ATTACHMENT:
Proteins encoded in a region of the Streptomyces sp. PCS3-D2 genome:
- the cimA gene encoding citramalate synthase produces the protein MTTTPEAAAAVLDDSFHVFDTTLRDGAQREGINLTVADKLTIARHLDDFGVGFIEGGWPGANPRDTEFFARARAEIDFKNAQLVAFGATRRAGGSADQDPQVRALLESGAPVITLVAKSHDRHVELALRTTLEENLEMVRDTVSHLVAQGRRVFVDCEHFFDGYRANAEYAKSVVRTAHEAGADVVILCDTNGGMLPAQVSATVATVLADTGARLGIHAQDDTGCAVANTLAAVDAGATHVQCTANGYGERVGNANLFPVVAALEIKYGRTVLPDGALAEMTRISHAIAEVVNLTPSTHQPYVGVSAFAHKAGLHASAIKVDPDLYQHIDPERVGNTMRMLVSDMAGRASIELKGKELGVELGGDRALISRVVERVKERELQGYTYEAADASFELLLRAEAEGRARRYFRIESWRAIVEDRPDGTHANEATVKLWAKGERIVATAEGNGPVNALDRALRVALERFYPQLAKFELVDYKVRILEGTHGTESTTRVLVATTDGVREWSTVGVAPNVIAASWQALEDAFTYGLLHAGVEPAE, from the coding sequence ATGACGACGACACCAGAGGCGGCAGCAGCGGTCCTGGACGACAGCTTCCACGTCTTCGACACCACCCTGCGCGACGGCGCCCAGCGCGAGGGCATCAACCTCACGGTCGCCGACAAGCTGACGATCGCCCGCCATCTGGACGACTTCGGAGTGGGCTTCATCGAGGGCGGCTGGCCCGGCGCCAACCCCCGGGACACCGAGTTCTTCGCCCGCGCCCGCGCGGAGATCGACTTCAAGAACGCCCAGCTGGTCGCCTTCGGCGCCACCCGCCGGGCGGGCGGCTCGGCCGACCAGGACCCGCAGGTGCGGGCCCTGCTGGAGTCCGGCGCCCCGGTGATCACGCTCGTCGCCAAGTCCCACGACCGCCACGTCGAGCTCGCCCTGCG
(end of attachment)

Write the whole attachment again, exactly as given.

Proteins encoded in a region of the Streptomyces sp. PCS3-D2 genome:
- the cimA gene encoding citramalate synthase produces the protein MTTTPEAAAAVLDDSFHVFDTTLRDGAQREGINLTVADKLTIARHLDDFGVGFIEGGWPGANPRDTEFFARARAEIDFKNAQLVAFGATRRAGGSADQDPQVRALLESGAPVITLVAKSHDRHVELALRTTLEENLEMVRDTVSHLVAQGRRVFVDCEHFFDGYRANAEYAKSVVRTAHEAGADVVILCDTNGGMLPAQVSATVATVLADTGARLGIHAQDDTGCAVANTLAAVDAGATHVQCTANGYGERVGNANLFPVVAALEIKYGRTVLPDGALAEMTRISHAIAEVVNLTPSTHQPYVGVSAFAHKAGLHASAIKVDPDLYQHIDPERVGNTMRMLVSDMAGRASIELKGKELGVELGGDRALISRVVERVKERELQGYTYEAADASFELLLRAEAEGRARRYFRIESWRAIVEDRPDGTHANEATVKLWAKGERIVATAEGNGPVNALDRALRVALERFYPQLAKFELVDYKVRILEGTHGTESTTRVLVATTDGVREWSTVGVAPNVIAASWQALEDAFTYGLLHAGVEPAE, from the coding sequence ATGACGACGACACCAGAGGCGGCAGCAGCGGTCCTGGACGACAGCTTCCACGTCTTCGACACCACCCTGCGCGACGGCGCCCAGCGCGAGGGCATCAACCTCACGGTCGCCGACAAGCTGACGATCGCCCGCCATCTGGACGACTTCGGAGTGGGCTTCATCGAGGGCGGCTGGCCCGGCGCCAACCCCCGGGACACCGAGTTCTTCGCCCGCGCCCGCGCGGAGATCGACTTCAAGAACGCCCAGCTGGTCGCCTTCGGCGCCACCCGCCGGGCGGGCGGCTCGGCCGACCAGGACCCGCAGGTGCGGGCCCTGCTGGAGTCCGGCGCCCCGGTGATCACGCTCGTCGCCAAGTCCCACGACCGCCACGTCGAGCTCGCCCTGCG